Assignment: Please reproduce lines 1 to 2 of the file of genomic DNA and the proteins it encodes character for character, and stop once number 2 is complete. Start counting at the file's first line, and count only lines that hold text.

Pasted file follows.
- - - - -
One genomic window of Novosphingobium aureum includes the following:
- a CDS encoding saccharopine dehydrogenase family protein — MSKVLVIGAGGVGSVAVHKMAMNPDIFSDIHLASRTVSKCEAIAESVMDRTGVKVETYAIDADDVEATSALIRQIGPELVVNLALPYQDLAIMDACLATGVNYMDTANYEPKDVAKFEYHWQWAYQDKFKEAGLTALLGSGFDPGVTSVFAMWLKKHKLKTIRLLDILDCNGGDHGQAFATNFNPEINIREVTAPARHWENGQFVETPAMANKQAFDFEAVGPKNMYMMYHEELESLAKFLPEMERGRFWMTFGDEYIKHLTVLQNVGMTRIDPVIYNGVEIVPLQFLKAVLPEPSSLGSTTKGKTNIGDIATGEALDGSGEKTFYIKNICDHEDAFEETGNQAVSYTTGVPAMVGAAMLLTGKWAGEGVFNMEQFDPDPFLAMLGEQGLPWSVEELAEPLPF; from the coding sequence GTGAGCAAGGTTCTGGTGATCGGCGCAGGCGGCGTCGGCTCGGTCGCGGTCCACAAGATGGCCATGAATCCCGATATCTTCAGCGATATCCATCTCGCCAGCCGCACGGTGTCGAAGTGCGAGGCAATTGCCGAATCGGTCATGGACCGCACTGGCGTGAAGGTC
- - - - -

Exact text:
One genomic window of Novosphingobium aureum includes the following:
- a CDS encoding saccharopine dehydrogenase family protein — MSKVLVIGAGGVGSVAVHKMAMNPDIFSDIHLASRTVSKCEAIAESVMDRTGVKVETYAIDADDVEATSALIRQIGPELVVNLALPYQDLAIMDACLATGVNYMDTANYEPKDVAKFEYHWQWAYQDKFKEAGLTALLGSGFDPGVTSVFAMWLKKHKLKTIRLLDILDCNGGDHGQAFATNFNPEINIREVTAPARHWENGQFVETPAMANKQAFDFEAVGPKNMYMMYHEELESLAKFLPEMERGRFWMTFGDEYIKHLTVLQNVGMTRIDPVIYNGVEIVPLQFLKAVLPEPSSLGSTTKGKTNIGDIATGEALDGSGEKTFYIKNICDHEDAFEETGNQAVSYTTGVPAMVGAAMLLTGKWAGEGVFNMEQFDPDPFLAMLGEQGLPWSVEELAEPLPF; from the coding sequence GTGAGCAAGGTTCTGGTGATCGGCGCAGGCGGCGTCGGCTCGGTCGCGGTCCACAAGATGGCCATGAATCCCGATATCTTCAGCGATATCCATCTCGCCAGCCGCACGGTGTCGAAGTGCGAGGCAATTGCCGAATCGGTCATGGACCGCACTGGCGTGAAGGTC